It is quite a shock for most people to learn that a jump can predict an elbow injury. We are talking about a 2 leg vertical jump that is proven to predict severe elbow injuries in a pitching motion. The same interconnectedness of the body that makes that possible underlies the common diagnosis between an ankle sprain, sports hernia, and low back pain. That interconnectedness can be easily seen by fascia and the lines that such tissue creates.
The Spiral Line
In the book, Anatomy Trains, Thomas Meyers defines a model that shows how individual muscles link together to form functional, myofascial continuities (fascia) organized along longitudinal lines of pull throughout the body.
Meyers describes the Spiral Line as looping around the body in two opposing helices, right and left, joining each side of the skull across the upper back to the opposite shoulder and then around the ribs to the front to cross again at the level of the navel to the hip. From the hip, the Spiral Line passes like a ‘jump rope’ along the outside of the thigh and across the shin to the middle of the arch, passing under the foot, running up the back of the thigh all the way up the spine close to where it started on the skull. The ‘Spiral Line’ shows how to resolve rotational compensations in a way that no analysis of any single muscle can give.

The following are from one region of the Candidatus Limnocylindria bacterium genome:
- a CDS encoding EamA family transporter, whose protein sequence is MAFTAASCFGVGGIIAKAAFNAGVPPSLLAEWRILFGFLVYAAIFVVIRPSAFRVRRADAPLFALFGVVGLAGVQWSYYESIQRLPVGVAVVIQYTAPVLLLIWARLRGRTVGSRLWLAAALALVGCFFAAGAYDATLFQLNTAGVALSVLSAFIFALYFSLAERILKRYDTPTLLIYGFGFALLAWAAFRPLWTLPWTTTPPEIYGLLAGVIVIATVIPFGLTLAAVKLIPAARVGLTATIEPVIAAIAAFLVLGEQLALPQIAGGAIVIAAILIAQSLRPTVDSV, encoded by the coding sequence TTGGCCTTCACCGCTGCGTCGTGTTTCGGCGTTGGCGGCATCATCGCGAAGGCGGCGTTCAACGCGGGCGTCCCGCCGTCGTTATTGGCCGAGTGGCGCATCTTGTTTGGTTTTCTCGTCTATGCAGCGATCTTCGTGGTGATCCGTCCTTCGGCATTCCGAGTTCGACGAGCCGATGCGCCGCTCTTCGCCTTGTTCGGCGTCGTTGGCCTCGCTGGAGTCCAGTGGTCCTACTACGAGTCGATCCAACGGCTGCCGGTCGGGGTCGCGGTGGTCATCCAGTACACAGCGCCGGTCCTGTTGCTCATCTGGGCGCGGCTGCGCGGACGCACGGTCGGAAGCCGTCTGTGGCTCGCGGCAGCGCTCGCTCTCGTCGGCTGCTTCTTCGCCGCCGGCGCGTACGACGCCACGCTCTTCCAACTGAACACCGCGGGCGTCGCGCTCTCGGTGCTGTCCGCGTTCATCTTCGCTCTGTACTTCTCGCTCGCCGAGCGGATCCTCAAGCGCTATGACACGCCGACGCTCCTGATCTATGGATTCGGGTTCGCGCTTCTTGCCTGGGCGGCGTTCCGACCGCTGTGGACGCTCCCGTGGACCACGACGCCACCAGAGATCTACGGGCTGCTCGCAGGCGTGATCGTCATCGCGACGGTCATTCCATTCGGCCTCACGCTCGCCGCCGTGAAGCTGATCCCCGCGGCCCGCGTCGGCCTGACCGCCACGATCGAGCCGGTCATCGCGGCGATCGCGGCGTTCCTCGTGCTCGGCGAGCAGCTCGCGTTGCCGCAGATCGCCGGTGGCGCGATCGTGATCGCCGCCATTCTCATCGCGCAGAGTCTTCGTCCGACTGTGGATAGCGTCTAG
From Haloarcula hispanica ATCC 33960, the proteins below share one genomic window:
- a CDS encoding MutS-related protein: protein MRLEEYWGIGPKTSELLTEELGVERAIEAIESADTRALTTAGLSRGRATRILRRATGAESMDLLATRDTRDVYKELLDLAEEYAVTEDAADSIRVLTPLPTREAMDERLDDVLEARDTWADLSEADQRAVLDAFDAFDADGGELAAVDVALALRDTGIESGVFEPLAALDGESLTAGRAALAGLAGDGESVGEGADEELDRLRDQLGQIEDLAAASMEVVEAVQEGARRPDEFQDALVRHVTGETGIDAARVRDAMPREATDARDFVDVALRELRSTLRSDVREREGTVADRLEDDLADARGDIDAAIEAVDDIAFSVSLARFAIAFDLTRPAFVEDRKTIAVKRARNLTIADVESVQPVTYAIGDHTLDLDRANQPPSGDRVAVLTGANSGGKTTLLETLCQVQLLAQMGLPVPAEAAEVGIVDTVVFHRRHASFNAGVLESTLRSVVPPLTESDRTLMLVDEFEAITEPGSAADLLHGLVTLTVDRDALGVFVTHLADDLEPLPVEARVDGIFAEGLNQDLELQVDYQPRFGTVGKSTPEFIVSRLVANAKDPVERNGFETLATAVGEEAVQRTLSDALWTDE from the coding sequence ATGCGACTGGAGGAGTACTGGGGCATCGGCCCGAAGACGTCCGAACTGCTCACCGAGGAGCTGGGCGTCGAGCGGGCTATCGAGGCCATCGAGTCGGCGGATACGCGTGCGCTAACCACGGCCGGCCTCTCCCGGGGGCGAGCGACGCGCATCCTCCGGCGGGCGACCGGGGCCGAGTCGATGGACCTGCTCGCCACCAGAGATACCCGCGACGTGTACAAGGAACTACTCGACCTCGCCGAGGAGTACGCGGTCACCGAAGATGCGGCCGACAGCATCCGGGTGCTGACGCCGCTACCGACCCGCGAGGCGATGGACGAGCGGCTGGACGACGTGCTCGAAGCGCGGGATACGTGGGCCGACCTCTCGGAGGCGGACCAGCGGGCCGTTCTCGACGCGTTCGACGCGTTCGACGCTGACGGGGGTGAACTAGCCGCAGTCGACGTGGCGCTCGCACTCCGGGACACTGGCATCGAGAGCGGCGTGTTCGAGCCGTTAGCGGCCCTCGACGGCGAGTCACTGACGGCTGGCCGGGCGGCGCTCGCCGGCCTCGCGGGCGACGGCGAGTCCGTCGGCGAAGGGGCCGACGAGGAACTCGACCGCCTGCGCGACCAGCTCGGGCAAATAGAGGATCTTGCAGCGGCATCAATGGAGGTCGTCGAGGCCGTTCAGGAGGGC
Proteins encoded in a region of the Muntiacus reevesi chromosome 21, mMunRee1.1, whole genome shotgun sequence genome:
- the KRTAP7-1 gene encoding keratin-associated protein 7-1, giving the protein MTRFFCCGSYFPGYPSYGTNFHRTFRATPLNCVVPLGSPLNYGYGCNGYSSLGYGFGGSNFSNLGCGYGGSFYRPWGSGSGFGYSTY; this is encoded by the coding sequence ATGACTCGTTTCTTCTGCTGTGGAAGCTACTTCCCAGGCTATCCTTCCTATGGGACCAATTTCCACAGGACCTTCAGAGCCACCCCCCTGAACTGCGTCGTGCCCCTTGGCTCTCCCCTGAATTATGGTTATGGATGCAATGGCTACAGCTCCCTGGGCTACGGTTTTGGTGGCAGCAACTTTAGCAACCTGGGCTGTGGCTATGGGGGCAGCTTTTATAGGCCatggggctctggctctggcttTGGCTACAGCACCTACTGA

Explode is The Yin-Yang of the Spiral Line
When the spiral line has slack, the body is able to freely rotate. Too tight of a spiral line minimizes rotation, helping the body to track joints better and direct forces linearly such as sprinting. However, there is always too much or too little of one thing, so striking the optimal balance is critical to match the ideal trade-off between performance and injury. The relationship is much like the Yin-Yang in Chinese philosophy, which can be thought of as complementary (rather than opposing) forces that interact to form a dynamic system in which the whole is greater than the assembled parts.
We have seen such dichotomy in athletes with the Sparta signature, specifically the explode variable. Too little explode (combined with higher load and drive) is associated with more successful rotational athletes; quarterbacks, pitchers, baseball hitters, golf, long snappers, cricket, the list goes on. While highest explode is found in the stiffer athletes who minimize energy loss for better jumping and acceleration; basketball athletes, defensive backs, inside wide receivers, running backs, etc.